2009-10 Lecture Series

Henryk Grynberg

Writer, Poet, Playwright & Essayist

Date: Friday, March 26, 2010
Time: 4:00 p.m.
Location: 251 FH

Title: "Reality surpassing imagination: why I write documentary prose"

Henryk Grynberg is an award-winning writer, poet, playwright, and essayist. He has written more than twenty books exploring the fate of the Polish Jews in the Holocaust and the trauma after. His return to Poland was the subject of the 1996 PBS Frontline program, “Shtetl.” He is a frequent lecturer in Poland. Grynberg’s writing makes abundant use of biographical and autobiographical material, as well as archival research. His documentary prose straddles the boundaries of history and literature. Henryk Grynberg’s writing records the fates of people saved from oblivion by the writer in the conviction that doing so is both the duty of literature towards the victims of the Holocaust and a confirmation of the sanctity of human life itself. Three of his major works are available in English: Children of Zion (Northwestern University Press, 1998) The Jewish War and Victory (Northwestern University Press, 2001), and Drohobycz, Drohobycz (Penguin, 2002).

Barnes and Noble book sellers will be selling the speakers books immediately after the lecture. The author will also be available to sign books. 

Phone: N/A
E-mail: N/A
Web site:

Brian Porter-Szücs

Professor of History, University of Michigan-Ann Arbor

Date: Friday, January 15, 2010
Time: 4:00 p.m.
Location: 251 FH

Title: "Catholicism and the Ideology of Homogeneity in Polish History"

Brian Porter-Szücs is Associate Professor of History at the University of Michigan-Ann Arbor, where he specializes in the history of Poland and modern Roman Catholicism. He is the author of When Nationalism Began to Hate: Imagining Modern Politics in 19th Century Poland (Oxford University Press,2000) and For God and Fatherland: Catholicism, Modernity, and Poland (Oxford University Press, 2009). He teaches Eastern Europe to 1900; Eastern Europe in the 20th Century; Survey of East Central Europe; Europe in the Era of Total War; Many Polands: A History of Multiculturalism in Northeastern Europe.

Phone: (734) 764-6803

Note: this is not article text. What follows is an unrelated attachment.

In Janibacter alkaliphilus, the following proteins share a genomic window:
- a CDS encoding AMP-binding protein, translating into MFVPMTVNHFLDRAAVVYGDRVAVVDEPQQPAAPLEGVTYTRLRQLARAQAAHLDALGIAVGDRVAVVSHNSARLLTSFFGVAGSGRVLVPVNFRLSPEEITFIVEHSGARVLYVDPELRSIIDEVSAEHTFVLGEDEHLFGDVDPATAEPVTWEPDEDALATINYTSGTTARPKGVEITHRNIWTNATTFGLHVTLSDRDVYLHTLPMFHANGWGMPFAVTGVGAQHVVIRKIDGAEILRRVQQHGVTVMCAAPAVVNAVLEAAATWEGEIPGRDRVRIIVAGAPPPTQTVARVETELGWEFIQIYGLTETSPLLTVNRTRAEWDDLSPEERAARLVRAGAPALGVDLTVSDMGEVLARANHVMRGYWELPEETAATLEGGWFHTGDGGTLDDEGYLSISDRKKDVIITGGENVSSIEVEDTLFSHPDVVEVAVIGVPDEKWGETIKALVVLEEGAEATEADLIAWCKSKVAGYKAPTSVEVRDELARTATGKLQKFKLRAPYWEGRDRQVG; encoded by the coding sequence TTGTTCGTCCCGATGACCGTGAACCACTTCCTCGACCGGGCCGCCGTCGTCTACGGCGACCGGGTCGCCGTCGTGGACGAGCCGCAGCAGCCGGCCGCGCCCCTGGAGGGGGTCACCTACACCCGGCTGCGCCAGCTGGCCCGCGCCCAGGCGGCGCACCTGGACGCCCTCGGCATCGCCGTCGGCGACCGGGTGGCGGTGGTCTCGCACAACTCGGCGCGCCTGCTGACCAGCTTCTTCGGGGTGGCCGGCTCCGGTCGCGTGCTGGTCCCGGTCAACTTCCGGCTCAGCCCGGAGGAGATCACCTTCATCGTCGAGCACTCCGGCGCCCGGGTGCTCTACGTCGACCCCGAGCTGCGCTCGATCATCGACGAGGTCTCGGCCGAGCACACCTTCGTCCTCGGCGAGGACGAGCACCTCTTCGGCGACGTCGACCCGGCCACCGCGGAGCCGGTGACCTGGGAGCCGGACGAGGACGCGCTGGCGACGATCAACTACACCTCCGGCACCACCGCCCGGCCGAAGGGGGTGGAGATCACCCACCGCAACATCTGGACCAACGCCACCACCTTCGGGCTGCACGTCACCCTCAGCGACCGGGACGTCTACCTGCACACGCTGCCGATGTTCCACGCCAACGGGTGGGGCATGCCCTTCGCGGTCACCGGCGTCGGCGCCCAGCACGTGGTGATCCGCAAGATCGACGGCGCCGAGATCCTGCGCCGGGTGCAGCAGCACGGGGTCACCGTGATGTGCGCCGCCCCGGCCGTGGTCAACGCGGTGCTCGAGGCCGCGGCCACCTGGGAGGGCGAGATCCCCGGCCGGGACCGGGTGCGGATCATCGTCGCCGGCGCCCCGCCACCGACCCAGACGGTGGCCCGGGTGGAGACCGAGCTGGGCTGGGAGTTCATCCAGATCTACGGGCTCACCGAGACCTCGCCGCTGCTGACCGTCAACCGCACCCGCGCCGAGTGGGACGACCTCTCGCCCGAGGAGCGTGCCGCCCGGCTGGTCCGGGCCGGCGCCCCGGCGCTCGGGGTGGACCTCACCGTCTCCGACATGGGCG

Web site:

John J. Bukowczyk

Professor of History, Wayne State University

Date: Friday, December 4, 2009
Time: 4:00 p.m
Location: 251 French Hall

Title: "Europe's Other Heart of Darkness: Imperialism Before Empire"

From the history of Polish immigration to the United States, Professor Bukowczyk will discuss the themes of race and empire as they involve of Poland and the lands and peoples of the European periphery.

John J. Bukowczyk is Professor of History at Wayne State University and specialist in Polish immigration and ethnic history. He has published And My Children Did Not Know Me:A History of the Polish Americans (recently re-issued as A History of the Polish Americans) and Polish Americans and Their History:Community, Culture, and Politics (editor). Professor Bukowczyk has won the American Historical Association's William Gilbert Award for the Best Article on Teaching History and the Gold Cross of Merit from the Republic of Poland for scholarly and civic contributions. Professor Bukowczyk edits the Ohio University Press Polish and Polish-American Studies Series and The Journal of American Ethnic History.

Phone: (313) 577-2799
Web site:

Keely Stauter-Halsted

Associate Professor of History, Michigan State University

Date: Friday, October 16th, 2009
Time: 4:00 p.m.
Location: 251 French Hall

Title: "Polish-Jewish Relations: A Thousand Year Conversation"

Jews first arrived on Polish territory before the medieval state was consolidated. They have remained central to the country's self-identity ever since. This lecture exams the parallel history of Jews and Polish Christians over a millennium of interaction and accommodation. It focuses on key turning points that are best understood through an examination of interactions between the two cultures. The lecture pays particular attention to developments in Krakow and in Galicia (southern Poland), where the Wyatt Exploration group will travel. It finishes with an extended analysis of the post-World War II resurgence of Jewish communities in Poland and a discussion of the future of Jewish life there.

Keely Stauter-Halsted is Associate Professor History at Michigan State University and Associate Chair of the Department of History. She has written Nation in the Village: Genesis of National Identity in Austrian Poland, 1848-1914. Her specialties include: 19th century Galicia/Austrian Poland, Jewish minorities, and Habsburg imperial commemoration. She is also a member of the Core Faculty of MSU’s Center for Gender in Global Context. Professor Stauter-Halsted’s current research focuses on prostitution in nineteenth and early twentieth-century Poland.

Phone: (517) 432-8222 Ext. 100
Web site: